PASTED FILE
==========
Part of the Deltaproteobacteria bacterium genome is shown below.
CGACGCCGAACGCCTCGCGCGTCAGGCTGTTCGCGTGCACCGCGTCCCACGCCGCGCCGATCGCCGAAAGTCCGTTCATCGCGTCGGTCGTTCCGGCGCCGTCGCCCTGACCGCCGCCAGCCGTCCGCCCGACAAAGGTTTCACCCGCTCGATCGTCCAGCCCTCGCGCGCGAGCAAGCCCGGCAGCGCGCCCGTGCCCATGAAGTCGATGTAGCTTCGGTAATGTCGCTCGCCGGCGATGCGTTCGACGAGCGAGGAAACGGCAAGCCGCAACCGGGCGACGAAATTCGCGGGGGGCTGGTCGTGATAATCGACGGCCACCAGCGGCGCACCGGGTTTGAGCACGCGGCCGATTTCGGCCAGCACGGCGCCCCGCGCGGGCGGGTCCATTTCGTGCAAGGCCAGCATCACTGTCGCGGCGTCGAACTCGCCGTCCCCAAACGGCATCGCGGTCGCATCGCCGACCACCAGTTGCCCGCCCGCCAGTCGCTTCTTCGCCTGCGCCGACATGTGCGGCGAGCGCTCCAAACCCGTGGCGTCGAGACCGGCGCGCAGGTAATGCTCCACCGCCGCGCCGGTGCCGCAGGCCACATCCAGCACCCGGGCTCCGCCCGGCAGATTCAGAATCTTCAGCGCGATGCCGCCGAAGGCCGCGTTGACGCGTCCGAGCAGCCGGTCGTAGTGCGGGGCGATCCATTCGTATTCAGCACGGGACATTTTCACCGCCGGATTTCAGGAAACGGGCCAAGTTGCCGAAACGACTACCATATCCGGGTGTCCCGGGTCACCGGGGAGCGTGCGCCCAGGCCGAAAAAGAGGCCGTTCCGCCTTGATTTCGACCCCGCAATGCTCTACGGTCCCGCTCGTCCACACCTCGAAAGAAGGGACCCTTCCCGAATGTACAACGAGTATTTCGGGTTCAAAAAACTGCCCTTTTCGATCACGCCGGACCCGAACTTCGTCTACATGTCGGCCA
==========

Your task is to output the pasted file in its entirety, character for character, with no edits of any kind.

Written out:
Part of the Deltaproteobacteria bacterium genome is shown below.
CGACGCCGAACGCCTCGCGCGTCAGGCTGTTCGCGTGCACCGCGTCCCACGCCGCGCCGATCGCCGAAAGTCCGTTCATCGCGTCGGTCGTTCCGGCGCCGTCGCCCTGACCGCCGCCAGCCGTCCGCCCGACAAAGGTTTCACCCGCTCGATCGTCCAGCCCTCGCGCGCGAGCAAGCCCGGCAGCGCGCCCGTGCCCATGAAGTCGATGTAGCTTCGGTAATGTCGCTCGCCGGCGATGCGTTCGACGAGCGAGGAAACGGCAAGCCGCAACCGGGCGACGAAATTCGCGGGGGGCTGGTCGTGATAATCGACGGCCACCAGCGGCGCACCGGGTTTGAGCACGCGGCCGATTTCGGCCAGCACGGCGCCCCGCGCGGGCGGGTCCATTTCGTGCAAGGCCAGCATCACTGTCGCGGCGTCGAACTCGCCGTCCCCAAACGGCATCGCGGTCGCATCGCCGACCACCAGTTGCCCGCCCGCCAGTCGCTTCTTCGCCTGCGCCGACATGTGCGGCGAGCGCTCCAAACCCGTGGCGTCGAGACCGGCGCGCAGGTAATGCTCCACCGCCGCGCCGGTGCCGCAGGCCACATCCAGCACCCGGGCTCCGCCCGGCAGATTCAGAATCTTCAGCGCGATGCCGCCGAAGGCCGCGTTGACGCGTCCGAGCAGCCGGTCGTAGTGCGGGGCGATCCATTCGTATTCAGCACGGGACATTTTCACCGCCGGATTTCAGGAAACGGGCCAAGTTGCCGAAACGACTACCATATCCGGGTGTCCCGGGTCACCGGGGAGCGTGCGCCCAGGCCGAAAAAGAGGCCGTTCCGCCTTGATTTCGACCCCGCAATGCTCTACGGTCCCGCTCGTCCACACCTCGAAAGAAGGGACCCTTCCCGAATGTACAACGAGTATTTCGGGTTCAAAAAACTGCCCTTTTCGATCACGCCGGACCCGAACTTCGTCTACATGTCGGCCA